Netanyahu is a central figure, but not a suspect, in "Case 3000," a police inquiry into Israel's questionable multibillion-dollar procurement of German-made naval vessels and submarines. Numerous close associates, including senior aides and his personal lawyer and cousin, have been questioned or arrested.

In a rare television appearance, Alsheikh, the police chief, said that his senior detectives had been pursued by "private investigators collecting information against police officers involved in ongoing investigations into the prime minister."

"We're not talking about a conspiratorial mind here," Alsheikh said, "these are facts." He said the private investigators had been hired by "powerful figures."

In response, the prime minister uploaded a Facebook post denouncing the police chief, who is a Netanyahu appointee. Netanyahu said he was shocked by the "outlandish and false claim," adding that "every decent person will ask himself how can people saying such outlandish things regarding the prime minister then question him objectively and be impartial when it is time to reach a decision about him?"

"A dark shadow has been cast over the police investigations and recommendations," Netanyahu added, calling for "an immediate and objective inquiry into the matter."

If this all sounds very familiar, like, say, a defiant Trump, there's a reason for that.

Netanyahu aides recently implied that he is likely to do what none of his predecessors has done: Remain in office even if indicted. Noting that Netanyahu is unlikely to resign "after what happened to Olmert," Rahat said that "by law, he can remain prime minister until he is convicted of a crime, and even then parliament has to vote him out."

Such a circumstance, he added, would cause an unprecedented legal crisis in Israel.

Indeed it would.  And less than 24 hours after it became clear Netanyahu was going to be indicted, we now have a major military escalation between Syria and Israel that could lead to open war.

Go figure.

Austerity Hysteria, Con't

The GOP austerity regime has real-life consequences in America, folks.  The GOP tax scam bill is going to remove trillions from state budgets over the next decade and states are going to be expected to pick up the tab. Should you want to see the future if the Republicans continue to control the House and Senate in 2019, you have to look no further than Oklahoma, now drowning in red ink to the point where lawmakers have gutted schools to the point where they are only open four days out of the week now.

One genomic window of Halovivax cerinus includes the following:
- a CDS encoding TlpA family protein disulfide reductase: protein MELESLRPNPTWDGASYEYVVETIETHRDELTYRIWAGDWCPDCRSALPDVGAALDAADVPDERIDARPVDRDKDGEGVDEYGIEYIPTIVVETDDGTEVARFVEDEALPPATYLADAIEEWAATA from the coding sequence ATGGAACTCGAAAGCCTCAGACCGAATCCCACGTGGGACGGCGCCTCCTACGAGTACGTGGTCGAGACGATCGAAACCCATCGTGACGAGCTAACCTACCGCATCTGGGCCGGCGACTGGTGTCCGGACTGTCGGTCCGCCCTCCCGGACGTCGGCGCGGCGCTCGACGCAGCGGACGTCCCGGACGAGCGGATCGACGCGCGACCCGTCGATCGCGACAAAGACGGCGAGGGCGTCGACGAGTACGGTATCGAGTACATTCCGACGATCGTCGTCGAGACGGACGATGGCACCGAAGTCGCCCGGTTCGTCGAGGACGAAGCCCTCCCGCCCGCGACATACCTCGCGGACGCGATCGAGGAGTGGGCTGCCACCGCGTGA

FORTY miles from Tulsa, sometimes along unpaved roads, sits Wagoner High School, with its 650 pupils, championship-calibre football team and show barn—a seemingly ordinary small-town school. But unlike most high schools, Wagoner is closed on Mondays. The reason, a severe reduction in state funds, has pushed 90 other school districts in Oklahoma to do the same. Teacher pay is the third-lowest in the country and has triggered a statewide shortage, as teachers flee to neighbouring states like Arkansas and Texas or to private schools. “Most of our teachers work second jobs,” says Darlene Adair, Wagoner’s principal. “A lot of them work at Walmart on nights and weekends, or in local restaurants.” Ms Adair hopes that Walmart does not offer her teachers a full-time job, which would be a pay rise for many
The roots of the fiasco are not hard to determine. As in Oklahoma’s northern neighbour, Kansas, deep tax cuts have wrecked the state’s finances. During the shale boom, lawmakers gave a sweetheart deal to its oilmen, costing $470m in a single year, by slashing the gross production tax on horizontal drilling from 7% to 1%. North Dakota, by contrast, taxes production at 11.5%. The crash in global oil prices in 2014 did not help state coffers either. Oklahoma has also cut income taxes, first under Democrats desperate to maintain control over a state that was trending Republican, and then under Republicans, who swept to power anyway. Mary Fallin, the Republican governor, came to office pledging to eliminate the income tax altogether. Since 2008 general state funds for K-12 education in Oklahoma have been slashed by 28.2%—the biggest cut in the country. Property taxes, which might have made up the difference, are constitutionally limited. 
Other state agencies are broke, too. Highway patrolmen are told not to fill their petrol tanks to save money. Those caught drunk-driving are able to keep their licences because there are no bureaucrats to revoke them. Prisons are dangerously overcrowded, to the point that the state’s director of corrections publicly says that “something is going to pop”. But unlike Kansas, whose Republican legislature eventually rebelled and reversed the tax cuts over the governor’s veto, Oklahoma will find its troubling experiment much more difficult to undo. Because of a referendum passed in 1992, any bill that seeks to raise taxes must be approved by three-quarters of the legislature
No fact embarrasses Oklahomans more, or repels prospective businesses more, than the number of cash-strapped districts that have gone to four-day weeks. Yet even such a radical change may not help finances much. Paul Hill, a professor of education at the University of Washington, Bothell, estimates that the savings are “in the 1 or 2% range at most”. That sliver is still important to Kent Holbrook, superintendent of public schools in Inola (the self-styled “Hay Capital of the World”). “In my mind, that’s five or six teachers,” says Mr Holbrook. Already, from 2008 to 2016, he has lost 11 teachers from a corps that once numbered 100. He has also had to reduce Spanish classes and, for the tenth year running, delay buying new textbooks.